17 May 2012

Circulation and Circularity

I was really cheered to see a comment on my post about the need to understand the economy as a complex system, pulling me up for not mentioning the limitations of a Keynesian approach in an era of ecological crisis. I covered this point in my earlier post 'A green paradox of thrift', but I am still encouraged to know that the no-growth position is now so established that people are reminding me about it!

When proto-green-economist Kenneth Boulding made his point about the need for a 'circular economy' he was using this conception as a contrast to the wasteful production-and-destruction economy that typifies capitalism, which he described as linear. Materials come in at one end, they are transformed using large quantities of energy into products, which are sold and usually become redundant or unusable within a short period of time. They have then become 'waste'.

Since achieving all her ambitions in terms of round-the-world sailing, Ellen Macarthur has set up a Foundation to shift the mode of the productive economy towards a more ecological circular pattern. She freely acknowledges this as a far greater challenge than the southern oceans. The aim is to ensure that nothing is wasted, that products last longer, and when they can no longer be used in their current form can be broken down and reused as components or as materials. Reducing energy is another key aspect of this 'circular economy'.

German MEP Sven Giegold has recently produced a report linking the Eurocrisis to European economies' dependence on fossil fuels. I cannot make this link work, perhaps because of the slow Broadband speed in my semi-rural idyll, but his conclusion makes me feel that it is worth my while to persevere:

'The increase in raw material import costs between the first quarter 2009 and third quarter 2011 equals on average to 50% of their current account deficit in the same period. The rising import bill is particularly affecting lower and middle income groups, as they have to spend a disproportionately large part of their disposable income for energy consumption. Consequently, convincing measures to overcome the euro crisis have to reduce the dependency on fossil fuels and other non-renewable raw materials: No stabilization of the Euro without a Green New Deal.'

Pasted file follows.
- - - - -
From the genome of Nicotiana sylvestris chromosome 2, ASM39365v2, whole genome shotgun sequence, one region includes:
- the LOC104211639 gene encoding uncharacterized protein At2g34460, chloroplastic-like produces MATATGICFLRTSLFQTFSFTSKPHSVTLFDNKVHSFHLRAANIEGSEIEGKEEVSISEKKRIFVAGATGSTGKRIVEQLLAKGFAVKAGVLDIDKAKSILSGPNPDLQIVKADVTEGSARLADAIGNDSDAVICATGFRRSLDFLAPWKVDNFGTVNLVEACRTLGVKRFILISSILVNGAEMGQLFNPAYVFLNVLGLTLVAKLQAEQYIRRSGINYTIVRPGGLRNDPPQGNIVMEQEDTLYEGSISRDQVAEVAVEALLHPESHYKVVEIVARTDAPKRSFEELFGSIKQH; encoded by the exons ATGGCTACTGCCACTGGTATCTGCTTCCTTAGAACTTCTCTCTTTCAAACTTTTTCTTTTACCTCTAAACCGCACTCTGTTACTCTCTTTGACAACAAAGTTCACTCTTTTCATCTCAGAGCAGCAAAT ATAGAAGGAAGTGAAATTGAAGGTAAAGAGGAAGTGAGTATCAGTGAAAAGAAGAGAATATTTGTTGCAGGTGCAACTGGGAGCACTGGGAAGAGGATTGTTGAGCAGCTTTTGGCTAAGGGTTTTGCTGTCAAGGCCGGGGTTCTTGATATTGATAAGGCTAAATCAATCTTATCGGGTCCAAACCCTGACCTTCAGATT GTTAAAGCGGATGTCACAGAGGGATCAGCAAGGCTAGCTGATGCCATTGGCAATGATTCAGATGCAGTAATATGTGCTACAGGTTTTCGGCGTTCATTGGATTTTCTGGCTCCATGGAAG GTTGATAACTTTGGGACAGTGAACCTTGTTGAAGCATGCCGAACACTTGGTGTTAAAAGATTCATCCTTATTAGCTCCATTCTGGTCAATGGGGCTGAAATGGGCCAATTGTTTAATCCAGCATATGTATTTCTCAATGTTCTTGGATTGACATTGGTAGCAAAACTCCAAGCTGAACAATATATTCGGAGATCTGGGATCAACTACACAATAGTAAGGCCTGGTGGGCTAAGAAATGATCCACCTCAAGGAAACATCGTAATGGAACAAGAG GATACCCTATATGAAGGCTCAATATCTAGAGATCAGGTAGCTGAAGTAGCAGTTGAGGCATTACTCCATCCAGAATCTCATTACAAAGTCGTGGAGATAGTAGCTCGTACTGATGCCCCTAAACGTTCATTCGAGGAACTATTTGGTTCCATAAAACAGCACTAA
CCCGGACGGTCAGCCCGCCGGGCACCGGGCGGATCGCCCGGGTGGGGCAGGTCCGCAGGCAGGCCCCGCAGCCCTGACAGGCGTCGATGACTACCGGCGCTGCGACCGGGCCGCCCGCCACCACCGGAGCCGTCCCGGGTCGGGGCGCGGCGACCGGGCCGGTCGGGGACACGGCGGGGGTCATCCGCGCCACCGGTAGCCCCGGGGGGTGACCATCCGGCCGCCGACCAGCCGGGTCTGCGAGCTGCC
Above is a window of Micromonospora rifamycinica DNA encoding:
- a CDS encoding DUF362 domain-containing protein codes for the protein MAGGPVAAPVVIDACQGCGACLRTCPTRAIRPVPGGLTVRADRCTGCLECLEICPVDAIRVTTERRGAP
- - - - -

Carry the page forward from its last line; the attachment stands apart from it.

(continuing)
It is important that we explain to people why public-spending cuts are bound to cause recession, that we help people to understand the economy as a system in which circulation is what matters, not individual transactions. But it is also important that we are clear about the false dichotomy of austerity or growth. I hate to have to say this, but what we really need is a third way, a way in which we maximise local, quality economic interactions, and minimise those based on the use of materials and energy. Qualitative growth, and growth in local economies would build greater resilience and happier communities. While we need to be austere with our use especially of fossil fuels, the austerity of the spirit should always be condemned.

1 comment:

  1. As much as this idea makes perfect sense, I find it almost impossible to see how the government (any government I suppose, and in any state around the world) would actually be able to reform their economy to this model, without resorting to a strongly isolationist position in the world that rejects any form of assistance or interference from the UN, IMF, World Bank, etc. Also, does the report (which I also cannot seem to access) distinguish between developed countries and developing countries? I would think that asking a developed country to move to a no-growth model is a very different proposition to persuading a developing country to do the same thing.